The functional fitness MOT test battery for older adults: protocol for a mixed-method feasibility study

Lex D. De Jong, Andy Peters, Julie Hooper, Nina Chalmers, Claire Henderson, Robert M.E. Laventure, Dawn A. Skelton

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Background: Increasing physical activity (PA) brings many health benefits, but engaging people in higher levels of PA after their 60s is not straightforward. The Functional Fitness MOT (FFMOT) is a new approach which aims to raise awareness about the importance of components of fitness (strength, balance, flexibility), highlight benefits of PA, engages older people in health behavior change discussions, and directs them to local activity resources. This battery of tests combined with a brief motivational interview has not been tested in terms of feasibility or effectiveness.
Objective: To assess whether the FFMOT, provided in a health care setting, is appealing to older patients of a community physiotherapy service and to understand the views and perceptions of the older people undergoing the FFMOT regarding the intervention, as well as the views of the physiotherapy staff delivering the intervention. Secondary aims are to assess the feasibility of carrying out a phase 2 pilot randomized controlled trial of the FFMOT, in the context of a community physiotherapy service, by establishing whether enough patients can be recruited and retained in the study, and enough outcome data can be generated.
Methods: A mixed-methods feasibility study will be conducted in two physiotherapy outpatient clinics in the United Kingdom. A total of 30 physically inactive, medically stable older adults over the age of 60 will be provided with an individual FFMOT, comprising a set of six standardized, validated, age-appropriate tests aimed at raising awareness of the different components of fitness. The results of these tests will be used to provide the participants with feedback on performance in comparison to sex and age-referenced norms. This will be followed by tailored advice on how to become more active and improve fitness, including advice on local opportunities to be more active. Subsequently, participants will be invited to attend a focus group to discuss barriers and motivators to being more active, health behavior change, and the scope for individuals to improve their PA levels. To inform the design of a future trial, descriptive (eg, recruitment and retention rates), quantitative (Community Healthy Activities Model Program for Seniors; CHAMPS physical activity questionnaire), and qualitative data (focus group discussions, semi-structured staff interviews) will be collected.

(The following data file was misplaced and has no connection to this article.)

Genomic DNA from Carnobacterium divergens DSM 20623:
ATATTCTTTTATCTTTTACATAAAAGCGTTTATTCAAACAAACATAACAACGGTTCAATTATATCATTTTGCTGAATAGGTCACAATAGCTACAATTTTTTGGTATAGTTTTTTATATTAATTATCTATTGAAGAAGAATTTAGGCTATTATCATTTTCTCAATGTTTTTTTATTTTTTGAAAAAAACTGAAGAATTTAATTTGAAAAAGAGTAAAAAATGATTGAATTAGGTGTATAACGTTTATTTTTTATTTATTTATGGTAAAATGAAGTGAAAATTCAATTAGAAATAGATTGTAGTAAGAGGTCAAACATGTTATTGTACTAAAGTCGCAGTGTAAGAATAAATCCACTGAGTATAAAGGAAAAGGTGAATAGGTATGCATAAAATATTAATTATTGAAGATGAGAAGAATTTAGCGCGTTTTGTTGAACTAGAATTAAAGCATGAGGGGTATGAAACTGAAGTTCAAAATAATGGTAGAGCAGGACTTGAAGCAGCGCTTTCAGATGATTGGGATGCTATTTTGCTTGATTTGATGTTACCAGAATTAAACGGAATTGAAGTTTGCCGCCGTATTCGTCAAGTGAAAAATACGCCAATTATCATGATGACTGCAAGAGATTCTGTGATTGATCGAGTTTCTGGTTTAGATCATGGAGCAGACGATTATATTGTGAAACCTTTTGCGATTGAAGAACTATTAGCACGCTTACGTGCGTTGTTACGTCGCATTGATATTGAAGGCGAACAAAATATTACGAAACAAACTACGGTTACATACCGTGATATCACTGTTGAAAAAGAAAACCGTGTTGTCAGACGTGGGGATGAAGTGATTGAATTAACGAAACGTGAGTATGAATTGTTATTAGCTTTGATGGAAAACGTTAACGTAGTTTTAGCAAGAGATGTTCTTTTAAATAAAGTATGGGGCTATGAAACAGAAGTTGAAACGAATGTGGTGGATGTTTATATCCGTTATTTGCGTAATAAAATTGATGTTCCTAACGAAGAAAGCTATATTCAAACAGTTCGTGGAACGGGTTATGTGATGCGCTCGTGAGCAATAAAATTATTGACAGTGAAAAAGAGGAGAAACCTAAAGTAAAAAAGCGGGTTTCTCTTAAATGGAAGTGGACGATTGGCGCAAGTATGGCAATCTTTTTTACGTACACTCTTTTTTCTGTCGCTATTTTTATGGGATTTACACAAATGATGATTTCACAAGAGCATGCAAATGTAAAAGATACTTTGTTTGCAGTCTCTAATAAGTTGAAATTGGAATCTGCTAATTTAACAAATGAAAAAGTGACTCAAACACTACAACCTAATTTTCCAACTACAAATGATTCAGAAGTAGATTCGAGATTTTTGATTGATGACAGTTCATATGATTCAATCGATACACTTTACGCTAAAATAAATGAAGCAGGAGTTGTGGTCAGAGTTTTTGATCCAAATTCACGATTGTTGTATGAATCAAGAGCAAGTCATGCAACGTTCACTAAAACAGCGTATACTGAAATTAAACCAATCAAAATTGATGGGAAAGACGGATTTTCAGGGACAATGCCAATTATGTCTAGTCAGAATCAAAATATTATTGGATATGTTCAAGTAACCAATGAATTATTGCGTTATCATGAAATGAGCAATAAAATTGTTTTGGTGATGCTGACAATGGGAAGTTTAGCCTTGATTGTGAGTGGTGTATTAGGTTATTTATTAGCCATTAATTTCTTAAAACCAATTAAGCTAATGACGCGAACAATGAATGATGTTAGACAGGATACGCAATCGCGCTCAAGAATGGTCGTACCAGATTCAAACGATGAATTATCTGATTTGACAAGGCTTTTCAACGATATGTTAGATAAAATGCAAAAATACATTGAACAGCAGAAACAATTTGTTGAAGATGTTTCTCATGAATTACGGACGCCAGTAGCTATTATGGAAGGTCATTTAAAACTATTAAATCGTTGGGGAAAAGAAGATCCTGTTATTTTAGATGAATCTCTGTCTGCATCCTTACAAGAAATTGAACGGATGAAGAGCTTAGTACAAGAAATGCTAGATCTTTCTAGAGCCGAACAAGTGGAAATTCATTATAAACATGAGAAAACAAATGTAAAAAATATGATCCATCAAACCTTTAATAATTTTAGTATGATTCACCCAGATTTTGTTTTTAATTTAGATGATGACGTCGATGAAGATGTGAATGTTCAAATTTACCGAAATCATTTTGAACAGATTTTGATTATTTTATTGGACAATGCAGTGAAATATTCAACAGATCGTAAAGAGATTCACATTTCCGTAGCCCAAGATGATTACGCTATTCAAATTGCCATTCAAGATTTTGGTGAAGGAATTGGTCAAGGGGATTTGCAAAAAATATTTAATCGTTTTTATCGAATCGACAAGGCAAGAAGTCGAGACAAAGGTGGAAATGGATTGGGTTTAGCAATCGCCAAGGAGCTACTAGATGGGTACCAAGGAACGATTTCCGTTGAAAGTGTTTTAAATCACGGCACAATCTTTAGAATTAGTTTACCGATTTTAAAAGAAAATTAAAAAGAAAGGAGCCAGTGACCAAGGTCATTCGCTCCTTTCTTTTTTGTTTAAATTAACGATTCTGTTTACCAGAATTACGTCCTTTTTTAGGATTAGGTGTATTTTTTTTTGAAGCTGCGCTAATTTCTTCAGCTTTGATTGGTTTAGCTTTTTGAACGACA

Results: Recruitment and enrolment for the trial started in September 2015. Follow-up will be completed in June 2016. Results are expected to be available at the end of 2016.
Discussion: Allied health professionals play a key role in encouraging older adults to increase their PA, but with little evidence on how best to do this within their clinical practice. The purpose of this feasibility study is to examine the introduction of a new service: The FFMOT. The views and perceptions of the older people undergoing the FFMOT and relating to its delivery in clinical practice will be explored. Data, which will inform the feasibility of a randomized controlled trial of effectiveness of the FFMOT in promoting improved PA, will be reported.
Trial Registration: International Standard Randomized Controlled Trial Number (ISRCTN): ISRCTN38950042;
Original languageEnglish
Pages (from-to)e108
JournalJMIR Research Protocols
Issue number2
Early online date20 Jun 2016
Publication statusPublished - Jun 2016


  • physical activity
  • older adults
  • fitness


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